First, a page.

December 29, 1960

Eddie Erdelatz finished second in the balloting for AFL coach of the year conducted by the United Press International. Voting was performed by 24 league writers with Houston’s Lou Rymkus getting nine votes to win. Erdelatz received six votes. The Chargers’ Sid Gillman finished in third with five votes and New York’s Sammy Baugh got two votes for fourth.

United Press International

December 5, 1960

Raider general manager Chet Soda reaffirmed his protest with the league regarding the Chargers’ use of Al Bansavage in yesterday’s game. Asserting that Bansavage was an ineligible player, Soda wanted Joe Foss to declare the game a forfeit, which would put the Raiders back in the playoff hunt. The AFL commissioner said he probably wouldn’t be able to give it any attention until after the draft.

Soda added that “Foss told me Saturday that he called Gillman and informed him about his decision in the Bansavage case. Then yesterday after the game I talked with Gillman and he said he’d talked with Foss. Gillman said he tried to reach me about the matter before the game, but that’s all he said.”

Speaking of the draft, the league conducted the final 24 rounds by phone. The Raiders’ picks follow:

  • 7th Ray Purdin HB Northwestern
  • 8th Tom Watkins HB Iowa State (from Denver)
  • 8th Richard Price G Mississippi
  • 9th Lowndes Shingler QB Clemson
  • 10th Ken Peterson T Utah
  • 11th Doug Mayberry FB Utah State
  • 12th Robert Schmitz G Montana State
  • 13th Gerald Burch E Georgia Tech
  • 14th Clark Miller T Utah State
  • 15th Bob Coolbaugh E Richmond
  • 16th Chuck Lamson HB Wyoming
  • 17th Joe Novsek T Tulsa
  • 18th Joe Krabowski HB Illinois
  • 19th Charles Fuller HB San Francisco State
  • 20th Preston Powell FB Grambling
  • 21st Mike Jones QB San Jose State
  • 22nd Blayne Jones G Idaho State
  • 23rd Roger Fisher C Utah State
  • 24th Jack Novak G Miami (FL)
  • 25th Paul Yanke E Northwestern
  • 26th Dean Hinshaw T Stanford
  • 27th Clair Appledoorn E San Jose State
  • 28th Dave Grosz QB Oregon
  • 29th Ed Morris T Indiana
  • 30th William Face FB Stanford

 

Hayward Daily Review
Oakland Tribune
San Francisco Chronicle

December 4, 1960

And just like that, the Raiders’ playoff hopes were gone. After three quarters, they were clinging to a three-point lead, but the Chargers exploded for 27 points in the final 15 minutes and clinched at least a tie for the AFL Western Division with a 41-17 win.

The rain that had fallen in the Bay Area for most of the last week had tapered off a couple of days before the game, but the field was still a little soft and uncertain. The largest home crowd since the season opener, 12,061, showed up for the first football game ever played at Candlestick Park.

A scoreless first period was followed by a quick exchange of scores early in the second. The Chargers broke the ice first when Jack Kemp threw a three-yard touchdown pass to Royce Womble. The Raiders returned the favor on Billy Lott’s two-yard run. Late in the period Tom Flores connected with Charlie Hardy for a 10-yard touchdown and Kemp threw to Don Norton for a 21-yarder. The teams were tied at 14 at the half. Read more “December 4, 1960”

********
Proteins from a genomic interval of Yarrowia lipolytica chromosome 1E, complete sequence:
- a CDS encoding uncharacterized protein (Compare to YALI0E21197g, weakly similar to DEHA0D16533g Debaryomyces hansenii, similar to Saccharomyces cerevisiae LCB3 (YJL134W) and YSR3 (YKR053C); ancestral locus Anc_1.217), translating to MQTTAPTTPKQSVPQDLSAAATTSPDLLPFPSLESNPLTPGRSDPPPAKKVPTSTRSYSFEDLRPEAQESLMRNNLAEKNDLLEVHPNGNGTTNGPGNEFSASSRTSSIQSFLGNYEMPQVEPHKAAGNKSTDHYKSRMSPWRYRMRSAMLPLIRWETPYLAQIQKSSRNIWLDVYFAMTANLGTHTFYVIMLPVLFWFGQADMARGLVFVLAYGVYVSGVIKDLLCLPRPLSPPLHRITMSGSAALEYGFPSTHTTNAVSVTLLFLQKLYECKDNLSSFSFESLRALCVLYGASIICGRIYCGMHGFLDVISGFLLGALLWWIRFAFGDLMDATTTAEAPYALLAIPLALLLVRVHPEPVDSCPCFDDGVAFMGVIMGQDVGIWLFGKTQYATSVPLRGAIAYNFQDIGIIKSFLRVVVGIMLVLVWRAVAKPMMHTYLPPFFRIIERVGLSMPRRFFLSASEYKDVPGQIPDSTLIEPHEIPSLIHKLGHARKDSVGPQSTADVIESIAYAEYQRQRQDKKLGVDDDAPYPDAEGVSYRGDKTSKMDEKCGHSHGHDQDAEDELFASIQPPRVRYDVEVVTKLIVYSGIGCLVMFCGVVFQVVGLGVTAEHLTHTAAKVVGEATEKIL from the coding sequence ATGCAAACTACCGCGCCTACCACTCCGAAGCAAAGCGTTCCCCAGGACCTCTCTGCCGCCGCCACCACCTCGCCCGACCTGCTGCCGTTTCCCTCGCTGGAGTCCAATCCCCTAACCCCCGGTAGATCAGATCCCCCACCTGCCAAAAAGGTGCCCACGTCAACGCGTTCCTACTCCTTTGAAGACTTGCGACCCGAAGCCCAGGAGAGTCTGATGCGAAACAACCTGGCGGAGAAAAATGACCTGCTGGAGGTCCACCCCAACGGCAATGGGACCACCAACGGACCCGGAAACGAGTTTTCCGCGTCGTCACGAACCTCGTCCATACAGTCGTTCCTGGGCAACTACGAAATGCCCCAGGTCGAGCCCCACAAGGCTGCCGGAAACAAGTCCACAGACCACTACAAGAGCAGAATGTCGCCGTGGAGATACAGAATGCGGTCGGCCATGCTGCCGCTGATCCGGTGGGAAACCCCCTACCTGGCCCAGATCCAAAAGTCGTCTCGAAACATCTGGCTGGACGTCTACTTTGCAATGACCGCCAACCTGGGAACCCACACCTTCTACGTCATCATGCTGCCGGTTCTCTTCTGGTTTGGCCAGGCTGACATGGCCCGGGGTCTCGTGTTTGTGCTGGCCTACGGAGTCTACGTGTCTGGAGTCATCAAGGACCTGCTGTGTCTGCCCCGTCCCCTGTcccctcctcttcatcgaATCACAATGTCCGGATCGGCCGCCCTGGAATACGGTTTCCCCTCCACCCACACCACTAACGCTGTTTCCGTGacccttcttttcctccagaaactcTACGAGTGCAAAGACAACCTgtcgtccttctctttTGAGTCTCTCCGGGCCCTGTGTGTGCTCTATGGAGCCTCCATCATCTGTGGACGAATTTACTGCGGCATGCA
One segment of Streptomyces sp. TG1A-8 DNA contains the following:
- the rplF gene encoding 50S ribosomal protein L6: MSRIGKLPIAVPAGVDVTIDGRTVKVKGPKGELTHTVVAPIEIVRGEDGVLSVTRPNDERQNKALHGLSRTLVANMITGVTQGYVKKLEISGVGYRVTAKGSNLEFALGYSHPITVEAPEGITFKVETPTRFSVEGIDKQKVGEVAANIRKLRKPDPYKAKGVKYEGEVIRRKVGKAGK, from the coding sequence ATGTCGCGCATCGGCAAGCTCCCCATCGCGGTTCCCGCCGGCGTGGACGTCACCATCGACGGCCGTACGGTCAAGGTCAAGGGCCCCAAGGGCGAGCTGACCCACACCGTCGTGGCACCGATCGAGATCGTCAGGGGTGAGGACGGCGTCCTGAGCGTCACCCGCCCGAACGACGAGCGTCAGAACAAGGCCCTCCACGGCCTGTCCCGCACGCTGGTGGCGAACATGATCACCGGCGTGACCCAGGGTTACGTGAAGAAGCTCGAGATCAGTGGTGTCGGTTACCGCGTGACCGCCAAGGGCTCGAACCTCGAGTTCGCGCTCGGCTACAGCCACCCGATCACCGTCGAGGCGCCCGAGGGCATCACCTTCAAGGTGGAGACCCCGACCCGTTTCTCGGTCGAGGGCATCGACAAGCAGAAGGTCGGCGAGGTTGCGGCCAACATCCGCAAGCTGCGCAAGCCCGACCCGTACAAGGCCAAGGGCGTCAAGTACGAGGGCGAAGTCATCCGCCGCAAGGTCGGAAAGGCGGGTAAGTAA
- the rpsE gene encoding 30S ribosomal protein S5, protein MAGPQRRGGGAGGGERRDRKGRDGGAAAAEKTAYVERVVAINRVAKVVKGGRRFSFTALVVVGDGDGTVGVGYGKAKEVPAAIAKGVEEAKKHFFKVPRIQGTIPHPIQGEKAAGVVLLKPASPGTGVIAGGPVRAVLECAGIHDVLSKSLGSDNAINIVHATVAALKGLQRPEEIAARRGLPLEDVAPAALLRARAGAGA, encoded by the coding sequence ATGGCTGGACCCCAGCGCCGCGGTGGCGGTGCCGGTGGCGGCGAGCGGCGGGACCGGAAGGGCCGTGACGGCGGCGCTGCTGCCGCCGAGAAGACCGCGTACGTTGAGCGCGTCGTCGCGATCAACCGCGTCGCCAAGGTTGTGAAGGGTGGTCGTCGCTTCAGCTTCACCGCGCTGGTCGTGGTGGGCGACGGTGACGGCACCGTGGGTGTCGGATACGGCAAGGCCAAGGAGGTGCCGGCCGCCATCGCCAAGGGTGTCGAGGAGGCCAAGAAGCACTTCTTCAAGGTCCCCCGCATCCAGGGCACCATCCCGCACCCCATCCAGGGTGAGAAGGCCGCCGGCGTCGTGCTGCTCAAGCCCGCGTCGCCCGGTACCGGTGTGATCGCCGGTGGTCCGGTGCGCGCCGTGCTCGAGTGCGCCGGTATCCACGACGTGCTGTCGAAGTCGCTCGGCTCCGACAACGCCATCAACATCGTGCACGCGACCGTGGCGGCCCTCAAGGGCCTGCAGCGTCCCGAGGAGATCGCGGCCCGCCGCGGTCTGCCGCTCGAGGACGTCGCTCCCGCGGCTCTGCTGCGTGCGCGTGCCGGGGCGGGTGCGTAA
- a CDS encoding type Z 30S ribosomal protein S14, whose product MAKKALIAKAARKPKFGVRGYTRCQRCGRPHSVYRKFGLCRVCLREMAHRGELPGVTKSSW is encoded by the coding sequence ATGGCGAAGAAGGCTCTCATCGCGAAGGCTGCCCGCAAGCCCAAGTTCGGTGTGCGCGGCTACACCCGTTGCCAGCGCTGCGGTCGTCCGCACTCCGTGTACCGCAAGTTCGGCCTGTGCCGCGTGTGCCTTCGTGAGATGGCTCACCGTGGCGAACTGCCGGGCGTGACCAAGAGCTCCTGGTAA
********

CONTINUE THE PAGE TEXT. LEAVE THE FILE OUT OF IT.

December 3, 1960

Beating the Raiders 52-28 last weekend came at a high cost for the Chargers. A pair of linebackers, Paul Maguire and Ron Botchan, were injured and Maguire was out for the rest of the season. Botchan was expected to be able to play in tomorrow’s game, but his durability was in question. To restore depth at the position, Chargers head coach Sid Gillman signed Al Bansavage off the team’s taxi squad and Chet Soda immediately cried foul.

Bansavage had been drafted by Minneapolis in November of last year and the AFL awarded his signing rights to the Raiders along with his fellow draftees. He had signed with the NFL’s Colts, but had been released. The Cowboys picked him up, but he failed the physical. At some point, Soda had offered him a contract, but Bansavage had turned it down. While on the Chargers taxi squad and not having signed an official player contract, the Raiders hadn’t said anything, but when Gillman activated him to play against Oakland, Soda wasn’t having it and lodged a protest with the league office. The Raider general manager said he expected to hear something from commissioner Joe Foss at some point later in the day.

Hayward Daily Review
Oakland Tribune

November 27, 1960

The Raiders had a chance to put themselves in a position for the stretch run and crashed hard. In front of 15,075 fans in the Los Angeles Coliseum, the Chargers thumped the Raiders 52-28. Quarterback Jack Kemp connected for long touchdowns to Don Norton and Paul Lowe in the first quarter and the Chargers scored twice on the ground – runs by Kemp and Howie Ferguson — and kicked a field goal in the second. The Raiders scored just once on a Jetstream Smith one-yard run in the first and the teams went into the locker room at halftime with the Chargers up, 31-7. Read more “November 27, 1960”

November 26, 1960

Grim news appeared the morning before the Raiders were to play the Chargers in Los Angeles. Starting end Ralph Anderson was found dead at his girlfriend’s apartment following an evening spent at the movies with teammate Ron Botchan and their dates. The cause of death was not immediately known, but Anderson was a diabetic and his position coach, Al Davis, said he had had a diabetic attack in the recent past.